BARCELONA, Spain -- The first time Leroy Burrell raced against Dennis Mitchell was in 1984 during a high school meet of champions at Philadelphia's Franklin Field.
Tomorrow, the backyard dispute shifts across the Atlantic, with the two expected to meet as the co-favorites in the men's Olympic 100-meter final.
The winner not only will claim hometown bragging rights, he'll replace a third Philadelphia-area runner -- Carl Lewis -- as the world's fastest human.
Lewis is the two-time defending Olympic champion, but he failed to qualify for the event after finishing sixth at the U.S. Olympic trials in New Orleans.
Mitchell and Burrell ran 1-2 in that race -- the same order as when they first met in '84. Still, Burrell claimed a slight edge entering the preliminary heats this morning.
"Looking at it, I've been better than all these guys the last two years," he said at a news conference Wednesday. "There's no reason I shouldn't be again."
Burrell has run the second fastest 100 in history (9.88 seconds), Mitchell the third fastest (9.91). The amazing thing is, neither won the race in which those times were recorded.
His world record of 9.86 came at the 1991 world championships in Tokyo. Burrell never ran better, yet never was more disappointed. He owned the previous record, for 72 days.
More than a year later, the race continues to define all three runners -- Lewis the magnificent champion, Burrell the shocked also-ran, Mitchell the surging challenger.
Burrell, 25, also ran under his previous mark in Tokyo, but he panicked at the start, pushed too hard at the finish and remains haunted by the result to this day.
Even now, he can't get away from Lewis. Just two weeks ago, the two Santa Monica Track Club teammates met in the 100 at a meet in Sestriere, Italy.
But now come the Olympics. Lewis qualified only in the long jump, so for the 100 it doesn't matter if he's fully recovered from the sinus infection that plagued him at the trials.
In fact, Lewis is picking Burrell.
"It's just like in boxing -- until you knock the champ out, he's the champ," he said. "Leroy has been the best in the world for two years."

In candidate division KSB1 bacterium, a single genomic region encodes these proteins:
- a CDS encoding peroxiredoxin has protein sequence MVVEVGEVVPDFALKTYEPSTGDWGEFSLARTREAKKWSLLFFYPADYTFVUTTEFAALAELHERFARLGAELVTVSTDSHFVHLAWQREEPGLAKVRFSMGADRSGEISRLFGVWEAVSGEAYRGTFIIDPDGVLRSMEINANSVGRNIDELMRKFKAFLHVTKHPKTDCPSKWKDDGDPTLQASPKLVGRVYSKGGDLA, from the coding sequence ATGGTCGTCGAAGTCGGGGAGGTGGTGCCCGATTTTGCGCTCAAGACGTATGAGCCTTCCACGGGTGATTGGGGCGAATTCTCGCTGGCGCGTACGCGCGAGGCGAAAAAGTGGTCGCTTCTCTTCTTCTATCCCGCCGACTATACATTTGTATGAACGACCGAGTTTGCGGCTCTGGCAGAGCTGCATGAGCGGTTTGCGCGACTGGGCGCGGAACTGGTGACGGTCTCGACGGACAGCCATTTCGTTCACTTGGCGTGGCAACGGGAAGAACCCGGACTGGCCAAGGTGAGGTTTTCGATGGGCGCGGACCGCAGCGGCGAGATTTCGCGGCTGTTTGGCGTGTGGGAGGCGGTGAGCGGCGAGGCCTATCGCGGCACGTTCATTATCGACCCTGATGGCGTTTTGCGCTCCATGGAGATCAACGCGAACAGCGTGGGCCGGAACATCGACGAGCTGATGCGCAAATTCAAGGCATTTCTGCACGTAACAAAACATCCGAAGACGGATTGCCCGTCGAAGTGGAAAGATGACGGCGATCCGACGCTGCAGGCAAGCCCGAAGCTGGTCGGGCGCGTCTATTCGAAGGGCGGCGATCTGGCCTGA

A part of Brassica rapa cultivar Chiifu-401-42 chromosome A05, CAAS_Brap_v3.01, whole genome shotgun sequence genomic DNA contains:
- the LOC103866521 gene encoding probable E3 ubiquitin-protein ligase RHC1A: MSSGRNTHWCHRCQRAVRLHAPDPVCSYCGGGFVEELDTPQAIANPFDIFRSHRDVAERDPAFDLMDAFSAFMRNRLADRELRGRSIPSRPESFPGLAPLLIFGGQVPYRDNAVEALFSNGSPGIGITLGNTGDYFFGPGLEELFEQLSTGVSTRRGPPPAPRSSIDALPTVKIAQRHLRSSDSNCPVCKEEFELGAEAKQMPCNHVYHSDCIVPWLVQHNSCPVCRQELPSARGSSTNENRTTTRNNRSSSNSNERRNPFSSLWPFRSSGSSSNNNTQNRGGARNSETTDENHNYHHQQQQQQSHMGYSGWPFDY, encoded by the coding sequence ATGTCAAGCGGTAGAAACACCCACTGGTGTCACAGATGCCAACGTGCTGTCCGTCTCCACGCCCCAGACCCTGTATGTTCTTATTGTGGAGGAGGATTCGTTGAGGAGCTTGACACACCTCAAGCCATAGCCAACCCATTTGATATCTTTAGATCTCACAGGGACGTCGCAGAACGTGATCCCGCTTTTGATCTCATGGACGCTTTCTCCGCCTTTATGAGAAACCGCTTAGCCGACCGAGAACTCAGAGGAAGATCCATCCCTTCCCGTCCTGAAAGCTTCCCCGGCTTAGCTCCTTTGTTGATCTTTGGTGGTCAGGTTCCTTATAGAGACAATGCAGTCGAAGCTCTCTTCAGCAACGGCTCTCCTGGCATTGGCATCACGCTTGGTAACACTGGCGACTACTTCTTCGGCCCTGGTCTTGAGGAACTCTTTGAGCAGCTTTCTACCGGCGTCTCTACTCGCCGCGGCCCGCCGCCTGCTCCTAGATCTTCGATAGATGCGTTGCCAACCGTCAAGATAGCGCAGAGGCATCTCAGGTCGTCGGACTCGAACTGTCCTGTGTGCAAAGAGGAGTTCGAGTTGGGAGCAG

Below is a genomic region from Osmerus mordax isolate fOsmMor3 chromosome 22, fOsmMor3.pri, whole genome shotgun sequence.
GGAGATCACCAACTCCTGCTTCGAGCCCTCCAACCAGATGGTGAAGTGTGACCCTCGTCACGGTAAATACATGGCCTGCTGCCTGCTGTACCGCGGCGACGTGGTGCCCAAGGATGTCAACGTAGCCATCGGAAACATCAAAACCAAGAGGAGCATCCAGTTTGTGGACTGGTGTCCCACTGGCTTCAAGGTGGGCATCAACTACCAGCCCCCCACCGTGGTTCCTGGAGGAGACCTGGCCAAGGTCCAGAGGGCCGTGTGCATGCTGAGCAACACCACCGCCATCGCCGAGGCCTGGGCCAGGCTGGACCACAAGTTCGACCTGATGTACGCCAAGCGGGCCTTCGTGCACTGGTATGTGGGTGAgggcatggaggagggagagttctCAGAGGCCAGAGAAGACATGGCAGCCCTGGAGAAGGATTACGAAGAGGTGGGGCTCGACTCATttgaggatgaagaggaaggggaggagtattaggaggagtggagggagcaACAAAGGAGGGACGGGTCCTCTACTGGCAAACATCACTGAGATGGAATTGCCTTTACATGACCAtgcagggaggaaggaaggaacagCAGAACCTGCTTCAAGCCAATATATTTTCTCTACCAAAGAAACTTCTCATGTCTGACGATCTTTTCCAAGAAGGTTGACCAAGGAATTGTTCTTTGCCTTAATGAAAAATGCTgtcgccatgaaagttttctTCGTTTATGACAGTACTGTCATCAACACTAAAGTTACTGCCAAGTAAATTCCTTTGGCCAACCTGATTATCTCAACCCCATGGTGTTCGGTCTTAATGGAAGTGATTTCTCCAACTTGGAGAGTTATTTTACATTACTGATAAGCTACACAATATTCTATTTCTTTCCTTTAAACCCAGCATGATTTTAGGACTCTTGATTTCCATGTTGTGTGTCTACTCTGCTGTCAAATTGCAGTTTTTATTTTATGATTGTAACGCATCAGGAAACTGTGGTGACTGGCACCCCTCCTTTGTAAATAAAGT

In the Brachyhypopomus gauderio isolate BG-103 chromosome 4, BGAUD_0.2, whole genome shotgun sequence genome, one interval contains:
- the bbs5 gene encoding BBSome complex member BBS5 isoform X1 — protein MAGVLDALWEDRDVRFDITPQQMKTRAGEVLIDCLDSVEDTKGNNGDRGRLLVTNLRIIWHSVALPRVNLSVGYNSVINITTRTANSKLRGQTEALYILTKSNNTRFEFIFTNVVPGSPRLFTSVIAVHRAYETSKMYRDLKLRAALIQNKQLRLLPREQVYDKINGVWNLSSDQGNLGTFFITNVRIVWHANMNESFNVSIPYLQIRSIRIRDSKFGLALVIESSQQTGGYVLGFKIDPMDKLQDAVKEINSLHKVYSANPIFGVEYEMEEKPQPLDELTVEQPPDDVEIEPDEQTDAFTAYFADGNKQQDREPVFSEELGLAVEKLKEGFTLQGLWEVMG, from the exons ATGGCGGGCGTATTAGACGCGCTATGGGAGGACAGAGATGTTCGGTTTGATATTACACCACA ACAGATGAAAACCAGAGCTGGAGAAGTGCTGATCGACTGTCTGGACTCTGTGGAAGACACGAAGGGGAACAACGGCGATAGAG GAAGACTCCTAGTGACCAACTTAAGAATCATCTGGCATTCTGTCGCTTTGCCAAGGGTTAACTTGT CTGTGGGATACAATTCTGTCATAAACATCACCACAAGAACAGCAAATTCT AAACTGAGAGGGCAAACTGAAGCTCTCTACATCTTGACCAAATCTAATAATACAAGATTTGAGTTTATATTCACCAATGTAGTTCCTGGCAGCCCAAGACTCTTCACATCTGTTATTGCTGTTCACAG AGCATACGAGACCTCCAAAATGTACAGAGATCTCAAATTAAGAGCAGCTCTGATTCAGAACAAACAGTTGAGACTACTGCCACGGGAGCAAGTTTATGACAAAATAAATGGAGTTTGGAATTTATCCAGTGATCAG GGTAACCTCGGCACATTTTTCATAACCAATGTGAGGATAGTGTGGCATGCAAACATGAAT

Burrell, of course, offers precisely the same analysis, and a list of excuses to account for his recent defeats in New Orleans and Sestriere.
"The heat really got to me in New Orleans," Burrell said. "Through that, I discovered I had a few physical problems that didn't become evident to me until I became dehydrated."
Foremost among them was a strained back muscle that Burrell in sists was the reason Lewis ran him down in Sestriere. On Wednesday, however, he pronounced himself loose and fit.
"In Sestriere, it kind of reached a plateau," Burrell said. "After the race, I doubled over in pain. I don't know what it stemmed from. I think it was just being run down.
"The rest [since then] has benefited me quite a bit. From head to toe, I feel much better. I feel like I did a couple of years ago."
And the heat? It also will be a factor in Barcelona -- the temperature has been in the low 90s all week -- but Burrell said he's preparing by increasing his intake of water and vitamins.
So, this could be the climax of a journey that began when Burrell was a junior high student in Philadelphia. He played baseball and football, but was blind in his right eye.
"Leroy, you're a nice kid, but you're wasting your time," a junior high coach named Bob Kane told him. "Go out for track."
Burrell did, and in 1985 he led his high school team to the Pennsylvania state championship by scoring every point in the state meet.
He missed all of '87 because of knee surgery, but it was he, not Mitchell from New Jersey, who became the bigger star. It is he, not Mitchell, who is favored to win Olympic gold.
"I think out of everyone, I'm a bit more talented, and a little more experienced," Burrell said. "I can accelerate better than anyone, maintain my speed better than anyone."
His nemesis is gone.
( His big moment has come.